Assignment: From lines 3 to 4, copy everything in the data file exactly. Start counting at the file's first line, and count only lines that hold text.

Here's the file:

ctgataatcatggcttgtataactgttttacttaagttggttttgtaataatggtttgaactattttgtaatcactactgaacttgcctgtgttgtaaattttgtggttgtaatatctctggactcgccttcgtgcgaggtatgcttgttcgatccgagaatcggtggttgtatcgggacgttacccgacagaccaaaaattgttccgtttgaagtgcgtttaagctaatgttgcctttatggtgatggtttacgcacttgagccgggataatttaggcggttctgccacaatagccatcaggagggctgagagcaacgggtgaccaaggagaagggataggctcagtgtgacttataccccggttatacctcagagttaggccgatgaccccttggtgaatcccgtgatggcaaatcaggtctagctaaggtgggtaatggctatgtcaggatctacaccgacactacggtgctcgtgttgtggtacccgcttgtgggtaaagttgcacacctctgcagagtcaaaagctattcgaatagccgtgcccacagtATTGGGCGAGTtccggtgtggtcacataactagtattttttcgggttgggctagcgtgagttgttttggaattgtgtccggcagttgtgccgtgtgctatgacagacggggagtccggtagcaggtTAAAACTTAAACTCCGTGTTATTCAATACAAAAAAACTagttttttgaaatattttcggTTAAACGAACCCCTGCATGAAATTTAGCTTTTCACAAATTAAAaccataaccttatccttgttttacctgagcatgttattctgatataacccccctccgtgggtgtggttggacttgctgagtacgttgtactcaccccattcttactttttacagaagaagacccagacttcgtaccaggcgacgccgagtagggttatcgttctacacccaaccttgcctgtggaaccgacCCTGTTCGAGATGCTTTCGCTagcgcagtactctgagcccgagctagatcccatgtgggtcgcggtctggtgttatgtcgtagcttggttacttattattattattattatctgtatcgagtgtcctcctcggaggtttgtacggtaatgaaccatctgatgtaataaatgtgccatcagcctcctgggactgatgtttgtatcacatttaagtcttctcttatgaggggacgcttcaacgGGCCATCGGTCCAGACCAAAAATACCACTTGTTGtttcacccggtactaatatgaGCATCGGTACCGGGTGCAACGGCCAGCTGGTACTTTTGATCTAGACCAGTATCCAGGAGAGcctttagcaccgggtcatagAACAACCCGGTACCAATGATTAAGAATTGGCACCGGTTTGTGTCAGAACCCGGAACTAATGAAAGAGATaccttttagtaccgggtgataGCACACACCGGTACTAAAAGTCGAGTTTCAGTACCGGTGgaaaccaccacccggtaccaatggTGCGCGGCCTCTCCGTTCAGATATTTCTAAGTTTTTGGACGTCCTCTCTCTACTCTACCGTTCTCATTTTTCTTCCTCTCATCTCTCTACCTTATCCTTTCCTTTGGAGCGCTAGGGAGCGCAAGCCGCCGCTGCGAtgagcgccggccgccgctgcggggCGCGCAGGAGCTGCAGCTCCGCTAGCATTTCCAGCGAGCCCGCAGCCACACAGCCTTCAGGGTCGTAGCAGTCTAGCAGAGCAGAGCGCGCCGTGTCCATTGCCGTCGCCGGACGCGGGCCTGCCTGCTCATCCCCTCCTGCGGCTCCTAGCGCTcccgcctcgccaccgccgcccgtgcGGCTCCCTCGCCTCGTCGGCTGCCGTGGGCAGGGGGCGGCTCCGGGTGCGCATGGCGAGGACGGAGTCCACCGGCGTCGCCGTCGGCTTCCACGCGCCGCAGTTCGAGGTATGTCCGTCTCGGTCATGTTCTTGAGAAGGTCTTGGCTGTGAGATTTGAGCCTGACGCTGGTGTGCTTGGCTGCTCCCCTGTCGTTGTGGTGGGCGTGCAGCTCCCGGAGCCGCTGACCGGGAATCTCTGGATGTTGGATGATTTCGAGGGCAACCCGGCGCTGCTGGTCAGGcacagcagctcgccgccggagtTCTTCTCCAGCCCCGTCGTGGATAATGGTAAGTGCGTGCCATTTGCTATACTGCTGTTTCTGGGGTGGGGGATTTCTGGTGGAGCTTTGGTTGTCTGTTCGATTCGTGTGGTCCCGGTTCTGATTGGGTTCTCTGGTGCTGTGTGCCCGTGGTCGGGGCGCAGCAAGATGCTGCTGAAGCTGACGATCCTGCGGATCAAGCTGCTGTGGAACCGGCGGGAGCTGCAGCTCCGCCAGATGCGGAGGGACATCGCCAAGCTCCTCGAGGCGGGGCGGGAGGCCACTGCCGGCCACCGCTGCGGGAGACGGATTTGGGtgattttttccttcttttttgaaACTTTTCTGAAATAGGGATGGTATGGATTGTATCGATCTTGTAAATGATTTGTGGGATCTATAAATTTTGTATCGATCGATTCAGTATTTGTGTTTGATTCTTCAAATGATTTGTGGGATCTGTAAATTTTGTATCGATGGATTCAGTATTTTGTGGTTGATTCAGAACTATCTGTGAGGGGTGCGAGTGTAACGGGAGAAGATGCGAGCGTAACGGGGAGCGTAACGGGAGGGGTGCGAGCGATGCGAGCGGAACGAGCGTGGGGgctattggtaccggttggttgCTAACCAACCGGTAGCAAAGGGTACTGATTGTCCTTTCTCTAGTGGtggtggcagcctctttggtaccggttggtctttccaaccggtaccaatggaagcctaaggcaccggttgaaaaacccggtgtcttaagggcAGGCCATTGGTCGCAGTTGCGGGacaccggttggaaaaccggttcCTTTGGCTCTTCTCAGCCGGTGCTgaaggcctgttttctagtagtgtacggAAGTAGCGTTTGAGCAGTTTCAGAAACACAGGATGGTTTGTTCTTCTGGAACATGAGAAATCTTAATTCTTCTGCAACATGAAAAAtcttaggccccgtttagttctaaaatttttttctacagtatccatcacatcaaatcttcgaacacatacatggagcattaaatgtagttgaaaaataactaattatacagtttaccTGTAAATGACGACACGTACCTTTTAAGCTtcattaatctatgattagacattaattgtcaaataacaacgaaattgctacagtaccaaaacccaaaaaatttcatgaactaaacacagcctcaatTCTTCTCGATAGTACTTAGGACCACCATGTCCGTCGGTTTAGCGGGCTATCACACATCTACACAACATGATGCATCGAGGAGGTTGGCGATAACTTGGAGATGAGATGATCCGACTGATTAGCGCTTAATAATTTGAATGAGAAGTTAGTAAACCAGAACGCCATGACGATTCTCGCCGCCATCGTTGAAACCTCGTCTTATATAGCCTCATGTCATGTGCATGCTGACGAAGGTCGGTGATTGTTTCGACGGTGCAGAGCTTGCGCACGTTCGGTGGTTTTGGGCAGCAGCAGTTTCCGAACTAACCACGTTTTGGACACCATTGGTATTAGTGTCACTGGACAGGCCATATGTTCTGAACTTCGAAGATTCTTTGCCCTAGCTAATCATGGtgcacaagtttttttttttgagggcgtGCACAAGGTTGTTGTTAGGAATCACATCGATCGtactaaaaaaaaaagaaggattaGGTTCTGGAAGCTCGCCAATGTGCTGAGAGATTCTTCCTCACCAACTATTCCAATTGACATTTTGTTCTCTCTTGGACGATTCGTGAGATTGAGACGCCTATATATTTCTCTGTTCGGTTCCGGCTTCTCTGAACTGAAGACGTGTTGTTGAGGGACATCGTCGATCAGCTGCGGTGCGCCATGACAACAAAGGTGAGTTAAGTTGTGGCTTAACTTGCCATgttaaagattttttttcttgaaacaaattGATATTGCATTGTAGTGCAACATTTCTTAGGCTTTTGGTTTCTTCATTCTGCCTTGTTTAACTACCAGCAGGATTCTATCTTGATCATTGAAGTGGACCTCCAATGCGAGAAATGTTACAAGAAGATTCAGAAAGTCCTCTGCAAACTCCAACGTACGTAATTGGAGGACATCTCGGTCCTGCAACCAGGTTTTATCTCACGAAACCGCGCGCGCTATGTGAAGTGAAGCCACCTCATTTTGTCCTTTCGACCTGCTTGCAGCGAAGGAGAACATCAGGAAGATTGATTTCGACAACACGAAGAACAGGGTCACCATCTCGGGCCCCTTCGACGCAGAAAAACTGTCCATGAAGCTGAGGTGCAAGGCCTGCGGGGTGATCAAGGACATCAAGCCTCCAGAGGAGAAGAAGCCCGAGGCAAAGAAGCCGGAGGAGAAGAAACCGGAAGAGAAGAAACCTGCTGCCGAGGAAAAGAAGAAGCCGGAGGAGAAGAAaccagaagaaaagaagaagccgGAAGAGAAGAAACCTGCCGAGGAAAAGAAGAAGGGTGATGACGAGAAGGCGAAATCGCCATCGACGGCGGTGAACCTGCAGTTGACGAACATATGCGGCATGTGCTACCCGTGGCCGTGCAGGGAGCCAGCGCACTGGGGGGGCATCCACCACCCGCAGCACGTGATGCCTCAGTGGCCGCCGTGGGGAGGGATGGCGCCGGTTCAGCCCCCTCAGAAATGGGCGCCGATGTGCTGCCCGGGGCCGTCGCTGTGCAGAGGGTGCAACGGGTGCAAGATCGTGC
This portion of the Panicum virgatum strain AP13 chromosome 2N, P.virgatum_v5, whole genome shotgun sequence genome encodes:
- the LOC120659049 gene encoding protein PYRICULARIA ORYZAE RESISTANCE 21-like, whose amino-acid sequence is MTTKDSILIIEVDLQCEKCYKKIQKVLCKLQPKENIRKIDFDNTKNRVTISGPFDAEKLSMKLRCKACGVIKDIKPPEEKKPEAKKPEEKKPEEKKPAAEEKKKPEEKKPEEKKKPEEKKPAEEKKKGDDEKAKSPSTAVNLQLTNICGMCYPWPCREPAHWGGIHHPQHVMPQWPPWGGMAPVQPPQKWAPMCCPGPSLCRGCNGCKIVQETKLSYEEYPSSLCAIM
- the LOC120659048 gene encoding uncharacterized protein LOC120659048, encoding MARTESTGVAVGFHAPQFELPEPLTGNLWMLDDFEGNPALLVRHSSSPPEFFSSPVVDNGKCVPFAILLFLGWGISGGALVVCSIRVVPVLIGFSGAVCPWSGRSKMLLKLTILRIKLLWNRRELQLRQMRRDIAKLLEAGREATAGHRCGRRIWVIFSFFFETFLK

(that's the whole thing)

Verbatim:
- the LOC120659049 gene encoding protein PYRICULARIA ORYZAE RESISTANCE 21-like, whose amino-acid sequence is MTTKDSILIIEVDLQCEKCYKKIQKVLCKLQPKENIRKIDFDNTKNRVTISGPFDAEKLSMKLRCKACGVIKDIKPPEEKKPEAKKPEEKKPEEKKPAAEEKKKPEEKKPEEKKKPEEKKPAEEKKKGDDEKAKSPSTAVNLQLTNICGMCYPWPCREPAHWGGIHHPQHVMPQWPPWGGMAPVQPPQKWAPMCCPGPSLCRGCNGCKIVQETKLSYEEYPSSLCAIM
- the LOC120659048 gene encoding uncharacterized protein LOC120659048, encoding MARTESTGVAVGFHAPQFELPEPLTGNLWMLDDFEGNPALLVRHSSSPPEFFSSPVVDNGKCVPFAILLFLGWGISGGALVVCSIRVVPVLIGFSGAVCPWSGRSKMLLKLTILRIKLLWNRRELQLRQMRRDIAKLLEAGREATAGHRCGRRIWVIFSFFFETFLK